With this in mind, here are 5 quick tips that can help keep your mobile devices (and the information stored on them) secure.

  1. Switch on password protection
  2. Make sure lost or stolen devices can be tracked, locked or wiped
  3. Keep your device up to date
  4. Keep your apps up to date
  5. Don’t connect to unknown Wi-Fi Hotspots

Read more about Keeping Your Smartphones and Tablets Safe on the NCSC website.

4) Using passwords to protect your data

Your laptops, computers, tablets and smartphones will contain a lot of your own business-critical data, the personal information of your customers, and also details of the online accounts that you access. It is essential that this data is available to you, but not available to unauthorised users.

Passwords – when implemented correctly – are a free, easy and effective way to prevent unauthorised users accessing your devices. This section outlines 5 things to keep in mind when using passwords.

  1. Make sure you switch on password protection
  2. Use 2-step verification for ‘important’ accounts
  3. Avoid using predictable passwords
  4. Help your staff cope with ‘password overload’
  5. Change all default passwords

Read more about Using Passwords to Protect Your Data on the NCSC website.

5) Avoiding phishing attacks

In a typical phishing attack, scammers send fake emails to thousands of people, asking for sensitive information (such as bank details), or containing links to bad websites. They might try to trick you into sending money, steal your details to sell on, or they may have political or ideological motives for accessing your organisation’s information.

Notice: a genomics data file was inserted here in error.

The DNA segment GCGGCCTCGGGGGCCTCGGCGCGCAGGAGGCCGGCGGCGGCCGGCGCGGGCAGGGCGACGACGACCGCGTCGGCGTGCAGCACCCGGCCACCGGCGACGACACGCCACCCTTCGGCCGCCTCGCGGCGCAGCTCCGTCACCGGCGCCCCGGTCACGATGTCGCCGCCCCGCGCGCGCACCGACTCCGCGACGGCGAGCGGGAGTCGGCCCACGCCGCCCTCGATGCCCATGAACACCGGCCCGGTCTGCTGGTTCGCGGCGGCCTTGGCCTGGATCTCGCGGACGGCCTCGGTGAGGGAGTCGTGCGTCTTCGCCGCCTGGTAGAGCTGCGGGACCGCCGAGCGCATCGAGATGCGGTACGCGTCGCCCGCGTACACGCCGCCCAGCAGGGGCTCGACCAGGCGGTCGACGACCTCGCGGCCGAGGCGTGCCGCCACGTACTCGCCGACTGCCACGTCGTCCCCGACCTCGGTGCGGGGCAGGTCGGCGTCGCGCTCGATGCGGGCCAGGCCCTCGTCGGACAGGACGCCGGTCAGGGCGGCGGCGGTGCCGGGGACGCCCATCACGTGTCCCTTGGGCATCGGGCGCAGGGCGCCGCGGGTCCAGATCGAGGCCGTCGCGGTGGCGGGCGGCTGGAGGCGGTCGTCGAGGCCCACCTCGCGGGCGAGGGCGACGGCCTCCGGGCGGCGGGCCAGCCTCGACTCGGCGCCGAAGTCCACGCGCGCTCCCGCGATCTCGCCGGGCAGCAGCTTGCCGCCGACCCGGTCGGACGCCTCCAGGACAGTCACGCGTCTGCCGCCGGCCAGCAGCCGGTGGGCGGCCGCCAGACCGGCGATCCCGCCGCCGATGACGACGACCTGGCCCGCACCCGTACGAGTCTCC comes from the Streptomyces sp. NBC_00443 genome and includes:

Phishing emails are getting harder to spot, and some will still get past even the most observant users. Whatever your business, however big or small it is, you will receive phishing attacks at some point. This section contains some easy steps to help you identify the most common phishing attacks, but be aware that there is a limit to what you can expect your users to do.

  1. Configure accounts to reduce the impact of successful attacks
  2. Think about how you operate
  3. Check for the obvious signs of phishing
  4. Report all attacks – internally and to Law Enforcement / the NCSC
  5. Check your digital footprint

Read more about Avoiding Phishing Attacks on the NCSC website.

What to do next – and where to get help

You can download the key actions to take in a handy NCSC Cyber Security Small Business Guide Actions document. Work through these progressively, keeping in mind that each step will significantly improve your security and reduce the changes of a successful attack.

Cyber Resilience Centre for the South-East

If you need assistance in undertaking any of these actions and you are unsure of where to turn, the Cyber-Resilience Centre for the South-East is there to help.

Ensure you train staff of your expectations around reporting suspicious activity or incidents, cybercrime threats and how they can contribute to improving your cyber security. Pitching this for their benefit – such as how to create and manage strong passwords in their own lives – is more likely to result in changes in behaviour which benefit the workplace. The NCSC have a number of free resources including FREE e-learning for staff.